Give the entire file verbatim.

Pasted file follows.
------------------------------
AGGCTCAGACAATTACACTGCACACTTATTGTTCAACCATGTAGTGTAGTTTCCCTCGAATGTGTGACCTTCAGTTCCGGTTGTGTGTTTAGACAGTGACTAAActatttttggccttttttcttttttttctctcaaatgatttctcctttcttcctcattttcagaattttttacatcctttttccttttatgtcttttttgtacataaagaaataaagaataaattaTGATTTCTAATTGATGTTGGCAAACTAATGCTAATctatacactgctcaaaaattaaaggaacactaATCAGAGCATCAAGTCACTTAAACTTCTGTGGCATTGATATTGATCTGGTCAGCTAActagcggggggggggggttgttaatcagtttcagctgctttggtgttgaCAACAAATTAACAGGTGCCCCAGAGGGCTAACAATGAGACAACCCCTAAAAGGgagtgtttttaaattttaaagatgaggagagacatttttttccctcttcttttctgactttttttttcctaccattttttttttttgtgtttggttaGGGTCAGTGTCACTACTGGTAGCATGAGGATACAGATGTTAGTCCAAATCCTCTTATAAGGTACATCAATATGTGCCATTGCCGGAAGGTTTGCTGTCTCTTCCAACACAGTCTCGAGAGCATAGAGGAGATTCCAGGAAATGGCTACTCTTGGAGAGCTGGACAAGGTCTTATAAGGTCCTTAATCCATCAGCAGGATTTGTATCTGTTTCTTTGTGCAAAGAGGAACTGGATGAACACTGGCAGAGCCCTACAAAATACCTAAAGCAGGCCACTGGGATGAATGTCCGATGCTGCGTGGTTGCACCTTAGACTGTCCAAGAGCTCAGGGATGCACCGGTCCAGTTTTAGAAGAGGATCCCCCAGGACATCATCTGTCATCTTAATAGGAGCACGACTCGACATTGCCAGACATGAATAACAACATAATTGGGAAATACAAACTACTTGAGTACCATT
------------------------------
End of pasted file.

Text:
AGGCTCAGACAATTACACTGCACACTTATTGTTCAACCATGTAGTGTAGTTTCCCTCGAATGTGTGACCTTCAGTTCCGGTTGTGTGTTTAGACAGTGACTAAActatttttggccttttttcttttttttctctcaaatgatttctcctttcttcctcattttcagaattttttacatcctttttccttttatgtcttttttgtacataaagaaataaagaataaattaTGATTTCTAATTGATGTTGGCAAACTAATGCTAATctatacactgctcaaaaattaaaggaacactaATCAGAGCATCAAGTCACTTAAACTTCTGTGGCATTGATATTGATCTGGTCAGCTAActagcggggggggggggttgttaatcagtttcagctgctttggtgttgaCAACAAATTAACAGGTGCCCCAGAGGGCTAACAATGAGACAACCCCTAAAAGGgagtgtttttaaattttaaagatgaggagagacatttttttccctcttcttttctgactttttttttcctaccattttttttttttgtgtttggttaGGGTCAGTGTCACTACTGGTAGCATGAGGATACAGATGTTAGTCCAAATCCTCTTATAAGGTACATCAATATGTGCCATTGCCGGAAGGTTTGCTGTCTCTTCCAACACAGTCTCGAGAGCATAGAGGAGATTCCAGGAAATGGCTACTCTTGGAGAGCTGGACAAGGTCTTATAAGGTCCTTAATCCATCAGCAGGATTTGTATCTGTTTCTTTGTGCAAAGAGGAACTGGATGAACACTGGCAGAGCCCTACAAAATACCTAAAGCAGGCCACTGGGATGAATGTCCGATGCTGCGTGGTTGCACCTTAGACTGTCCAAGAGCTCAGGGATGCACCGGTCCAGTTTTAGAAGAGGATCCCCCAGGACATCATCTGTCATCTTAATAGGAGCACGACTCGACATTGCCAGACATGAATAACAACATAATTGGGAAATACAAACTACTTGAGTACCATT